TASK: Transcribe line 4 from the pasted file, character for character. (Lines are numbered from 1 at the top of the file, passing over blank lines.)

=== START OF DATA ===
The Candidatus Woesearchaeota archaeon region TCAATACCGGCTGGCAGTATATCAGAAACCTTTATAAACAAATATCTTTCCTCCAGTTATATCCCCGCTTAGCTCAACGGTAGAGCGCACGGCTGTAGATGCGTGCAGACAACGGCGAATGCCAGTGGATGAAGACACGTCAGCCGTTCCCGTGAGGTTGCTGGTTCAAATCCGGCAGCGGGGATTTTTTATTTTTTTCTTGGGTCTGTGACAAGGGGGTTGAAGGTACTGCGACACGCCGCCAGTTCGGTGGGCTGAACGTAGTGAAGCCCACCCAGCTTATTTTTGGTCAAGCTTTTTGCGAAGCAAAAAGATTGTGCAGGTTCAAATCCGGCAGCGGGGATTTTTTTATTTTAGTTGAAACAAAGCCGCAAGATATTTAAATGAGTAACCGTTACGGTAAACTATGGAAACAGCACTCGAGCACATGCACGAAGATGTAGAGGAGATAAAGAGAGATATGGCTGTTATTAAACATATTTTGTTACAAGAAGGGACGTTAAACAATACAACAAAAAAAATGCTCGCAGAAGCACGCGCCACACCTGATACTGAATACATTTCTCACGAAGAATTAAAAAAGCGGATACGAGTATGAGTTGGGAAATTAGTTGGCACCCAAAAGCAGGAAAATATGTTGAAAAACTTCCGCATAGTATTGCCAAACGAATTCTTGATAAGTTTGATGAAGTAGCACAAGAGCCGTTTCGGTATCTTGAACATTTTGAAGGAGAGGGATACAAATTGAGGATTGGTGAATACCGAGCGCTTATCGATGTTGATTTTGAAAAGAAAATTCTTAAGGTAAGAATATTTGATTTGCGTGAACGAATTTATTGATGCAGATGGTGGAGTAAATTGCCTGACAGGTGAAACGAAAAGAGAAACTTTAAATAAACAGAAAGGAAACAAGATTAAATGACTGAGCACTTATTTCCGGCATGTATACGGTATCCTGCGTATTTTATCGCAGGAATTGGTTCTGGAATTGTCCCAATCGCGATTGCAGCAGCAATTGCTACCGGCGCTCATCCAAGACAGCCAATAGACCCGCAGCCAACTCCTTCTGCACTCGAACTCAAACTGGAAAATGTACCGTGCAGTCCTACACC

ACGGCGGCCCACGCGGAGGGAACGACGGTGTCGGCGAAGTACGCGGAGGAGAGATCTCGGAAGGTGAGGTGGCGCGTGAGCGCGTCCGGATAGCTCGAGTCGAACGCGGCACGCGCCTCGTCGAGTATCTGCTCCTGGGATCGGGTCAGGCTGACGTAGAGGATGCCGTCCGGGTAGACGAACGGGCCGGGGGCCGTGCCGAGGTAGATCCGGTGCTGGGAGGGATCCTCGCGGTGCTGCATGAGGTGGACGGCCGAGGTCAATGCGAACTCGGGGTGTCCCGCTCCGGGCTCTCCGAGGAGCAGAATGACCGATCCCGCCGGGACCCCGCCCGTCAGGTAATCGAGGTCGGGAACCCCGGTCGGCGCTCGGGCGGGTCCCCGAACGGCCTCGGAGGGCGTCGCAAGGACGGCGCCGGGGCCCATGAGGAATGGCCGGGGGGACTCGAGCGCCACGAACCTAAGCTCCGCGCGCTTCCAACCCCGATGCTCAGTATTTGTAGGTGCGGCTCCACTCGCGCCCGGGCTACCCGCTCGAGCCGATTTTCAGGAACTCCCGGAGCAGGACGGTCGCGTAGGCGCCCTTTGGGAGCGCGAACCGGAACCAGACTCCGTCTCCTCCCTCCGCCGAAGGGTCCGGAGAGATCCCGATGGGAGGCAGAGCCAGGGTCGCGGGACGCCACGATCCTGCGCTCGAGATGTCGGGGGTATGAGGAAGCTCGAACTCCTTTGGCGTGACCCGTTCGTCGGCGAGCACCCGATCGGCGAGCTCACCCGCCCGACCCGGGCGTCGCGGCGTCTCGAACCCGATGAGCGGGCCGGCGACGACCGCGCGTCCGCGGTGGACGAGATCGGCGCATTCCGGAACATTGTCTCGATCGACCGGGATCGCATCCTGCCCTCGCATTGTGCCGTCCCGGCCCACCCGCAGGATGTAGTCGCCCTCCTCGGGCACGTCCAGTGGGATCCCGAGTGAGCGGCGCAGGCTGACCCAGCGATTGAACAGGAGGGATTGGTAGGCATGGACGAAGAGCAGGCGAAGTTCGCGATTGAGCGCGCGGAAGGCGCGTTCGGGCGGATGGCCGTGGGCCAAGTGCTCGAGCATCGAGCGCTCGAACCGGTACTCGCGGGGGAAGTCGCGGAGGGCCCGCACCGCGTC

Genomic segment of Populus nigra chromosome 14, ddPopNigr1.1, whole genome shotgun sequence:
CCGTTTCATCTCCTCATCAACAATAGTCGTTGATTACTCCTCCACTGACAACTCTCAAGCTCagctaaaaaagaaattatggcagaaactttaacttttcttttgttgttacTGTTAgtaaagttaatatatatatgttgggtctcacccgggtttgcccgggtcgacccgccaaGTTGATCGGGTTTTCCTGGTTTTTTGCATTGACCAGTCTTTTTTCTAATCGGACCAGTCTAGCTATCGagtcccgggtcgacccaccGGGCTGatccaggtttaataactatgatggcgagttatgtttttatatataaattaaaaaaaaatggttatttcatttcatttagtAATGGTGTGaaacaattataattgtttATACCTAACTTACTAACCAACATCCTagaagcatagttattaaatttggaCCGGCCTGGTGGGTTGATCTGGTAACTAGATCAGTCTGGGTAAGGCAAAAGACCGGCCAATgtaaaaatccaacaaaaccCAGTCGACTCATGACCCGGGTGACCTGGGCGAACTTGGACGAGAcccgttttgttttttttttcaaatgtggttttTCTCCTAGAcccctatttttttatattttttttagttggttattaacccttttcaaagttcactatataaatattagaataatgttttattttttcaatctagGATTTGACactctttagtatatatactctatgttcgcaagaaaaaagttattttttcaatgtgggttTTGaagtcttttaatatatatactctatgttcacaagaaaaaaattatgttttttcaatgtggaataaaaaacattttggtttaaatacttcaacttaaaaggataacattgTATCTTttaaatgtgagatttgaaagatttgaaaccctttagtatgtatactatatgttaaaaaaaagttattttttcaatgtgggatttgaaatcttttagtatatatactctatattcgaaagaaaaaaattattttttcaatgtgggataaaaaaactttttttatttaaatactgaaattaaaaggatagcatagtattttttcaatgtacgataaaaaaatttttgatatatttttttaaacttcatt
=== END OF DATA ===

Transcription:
CCGTTTCATCTCCTCATCAACAATAGTCGTTGATTACTCCTCCACTGACAACTCTCAAGCTCagctaaaaaagaaattatggcagaaactttaacttttcttttgttgttacTGTTAgtaaagttaatatatatatgttgggtctcacccgggtttgcccgggtcgacccgccaaGTTGATCGGGTTTTCCTGGTTTTTTGCATTGACCAGTCTTTTTTCTAATCGGACCAGTCTAGCTATCGagtcccgggtcgacccaccGGGCTGatccaggtttaataactatgatggcgagttatgtttttatatataaattaaaaaaaaatggttatttcatttcatttagtAATGGTGTGaaacaattataattgtttATACCTAACTTACTAACCAACATCCTagaagcatagttattaaatttggaCCGGCCTGGTGGGTTGATCTGGTAACTAGATCAGTCTGGGTAAGGCAAAAGACCGGCCAATgtaaaaatccaacaaaaccCAGTCGACTCATGACCCGGGTGACCTGGGCGAACTTGGACGAGAcccgttttgttttttttttcaaatgtggttttTCTCCTAGAcccctatttttttatattttttttagttggttattaacccttttcaaagttcactatataaatattagaataatgttttattttttcaatctagGATTTGACactctttagtatatatactctatgttcgcaagaaaaaagttattttttcaatgtgggttTTGaagtcttttaatatatatactctatgttcacaagaaaaaaattatgttttttcaatgtggaataaaaaacattttggtttaaatacttcaacttaaaaggataacattgTATCTTttaaatgtgagatttgaaagatttgaaaccctttagtatgtatactatatgttaaaaaaaagttattttttcaatgtgggatttgaaatcttttagtatatatactctatattcgaaagaaaaaaattattttttcaatgtgggataaaaaaactttttttatttaaatactgaaattaaaaggatagcatagtattttttcaatgtacgataaaaaaatttttgatatatttttttaaacttcatt